Joanne - I am such a huge fan of preserved lemon! Don't know what I did without it.

Nina - Yup, I'll admit, it's volksvreemd! But as they say - variety is the spice of life.

polkadotcupcake on May 26, 2010 10:02 am said...

Ah, Marisa. As usual your mad foodie skills bring you to the point of deliciousness! TheHusband must count himself a lucky man to have married such a culinary wonder! And slow-cooked too?! What bliss!

And those doilies gave me a good giggle too - so fitting! I think my MIL-to-be has a VAST collection!

Juno on May 26, 2010 12:22 pm said...

Lovely post and fabulous recipe, as always. There is nothing like a mutton stew in cold weather.

Bakstein said...

Ja Marisa, dis 'n wonderlike Afrikaanse gereg, maar ek voel uitgebuit as ek die prys van die blommetjies in die winkel sien. Dis 'n rip-off in my opinie.

Marisa on May 26, 2010 1:02 pm said...

Polkadotcupcake - TheHusband knows he's a very lucky man! I've trained him well... ;-)

Juno - Too true. I'd forgotten how lovely slowcooked mutton can be.

Bakstein - Goeie punt ja! Alhoewel, ek het R30 betaal vir 'n enorme sak (by Spar nogal). Het net die helfte nodig gehad vir die bredie en het nog oor vir bredie nr 2 of vir 'n lekker sop. So dis darem nie te sleg nie..

Koek! on May 26, 2010 1:48 pm said...

What a GORGEOUS recipe! I went hunting all over for waterblommetjies on Sunday because I became obsessed with making bredie - first to Fruit & Veg in town, then to PNP in Constantia... Could not find them ANYWHERE much to my frustration. If I ever do get hold of some I'll be sure to give your 'mad' fusion a try :-)

Valerie on May 26, 2010 3:13 pm said...

It's very hot and humid right now yet I would still love to have a bowl of this stew! Black olives and lemon are indeed quite the charming foreigners. If I were food, I would happily make room for them on my plate too. :D

souldiaries on May 26, 2010 5:20 pm said...

Hey Marisa sounds really delicious. Where did you get your waterblommetjies from please? Cant seem to find them at the mo. But I may just take your advice and do it with beans instead...(i found the dry olives at wellness warehouse the other day, but finished eating them before i coud use them with anything!! ;)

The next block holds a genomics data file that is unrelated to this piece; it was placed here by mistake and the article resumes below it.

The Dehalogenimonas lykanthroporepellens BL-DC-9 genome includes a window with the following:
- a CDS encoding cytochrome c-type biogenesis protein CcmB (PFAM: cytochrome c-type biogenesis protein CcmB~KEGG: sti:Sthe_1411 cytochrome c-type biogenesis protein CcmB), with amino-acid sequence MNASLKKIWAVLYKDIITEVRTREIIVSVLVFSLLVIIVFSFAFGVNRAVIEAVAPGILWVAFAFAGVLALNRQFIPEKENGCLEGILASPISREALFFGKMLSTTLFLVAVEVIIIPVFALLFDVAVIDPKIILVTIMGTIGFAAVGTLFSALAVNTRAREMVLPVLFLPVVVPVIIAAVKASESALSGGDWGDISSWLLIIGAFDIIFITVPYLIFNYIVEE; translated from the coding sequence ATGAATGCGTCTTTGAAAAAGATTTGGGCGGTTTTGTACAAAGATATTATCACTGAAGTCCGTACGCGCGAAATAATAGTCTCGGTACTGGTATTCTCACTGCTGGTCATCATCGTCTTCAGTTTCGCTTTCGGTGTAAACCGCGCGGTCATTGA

Marisa on May 26, 2010 5:27 pm said...

Koek - Hope you get hold of them! They're not available in all the stores, but they definitely are in season at the moment. I found them at Spar of all places.

Valerie - I have such a love affair with preserved lemon it's not even funny...

Soul Diaries - I bought mine at Spar, but saw them at Checkers as well. Should think any of the bigger Fruit & Veg would stock them too.

elra on May 26, 2010 6:10 pm said...

I think I can learn so much about Authentic SA dishes through your blog Marissa. My husband will be so thrill.

Arnold on May 26, 2010 6:17 pm said...

I have eaten waterblommetjies on a number of occasions and I really enjoyed it. I have however never tried to prepare them myself. They are difficult to get hold of (especially in Gauteng) but should I find some I will definitely be trying your recipe.

Bakstein said...

Dit klink my ons shop by dieselfde Spar in die Bosch.

ms_kamini on September 07, 2010 2:39 pm said...

I loved the crocheted table mat!

Thanks for the link

Ruby on September 29, 2010 6:26 pm said...

Wow - I'm making sure next time I visit South Africa it's the right season for these, and then I'm making sure my brother damn well finds me some so we can cook this up. It looks a-MAY-zing and especially with the Moroccan spin (LOVE olives). So glad to have found your blog - you're going on my roll (which isn't 'live' yet, still being compiled - check in a week or two!). Baie Dankie for your thumbs up on my bobotie - it really meant a lot! :-)

Marisa on October 17, 2010 11:31 am said...

My (say: may) plesier (pluh-see-er)! (my pleasure)

If your brother can't find the fresh waterblommetjies we have them tinned
over here as well which is available year round. So no excuses. ;-)